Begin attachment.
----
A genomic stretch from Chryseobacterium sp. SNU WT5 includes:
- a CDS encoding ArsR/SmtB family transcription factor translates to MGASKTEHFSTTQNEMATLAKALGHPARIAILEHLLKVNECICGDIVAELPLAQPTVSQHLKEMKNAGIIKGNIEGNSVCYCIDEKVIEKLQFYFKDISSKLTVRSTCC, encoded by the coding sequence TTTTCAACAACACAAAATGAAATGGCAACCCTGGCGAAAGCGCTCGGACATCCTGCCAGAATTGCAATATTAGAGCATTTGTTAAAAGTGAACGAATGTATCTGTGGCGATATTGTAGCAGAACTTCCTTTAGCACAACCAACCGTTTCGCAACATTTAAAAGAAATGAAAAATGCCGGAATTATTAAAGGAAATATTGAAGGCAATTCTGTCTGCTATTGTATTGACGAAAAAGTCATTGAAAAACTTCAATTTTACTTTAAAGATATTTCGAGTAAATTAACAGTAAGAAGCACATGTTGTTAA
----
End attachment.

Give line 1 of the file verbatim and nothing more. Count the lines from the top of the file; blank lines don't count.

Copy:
A genomic stretch from Chryseobacterium sp. SNU WT5 includes: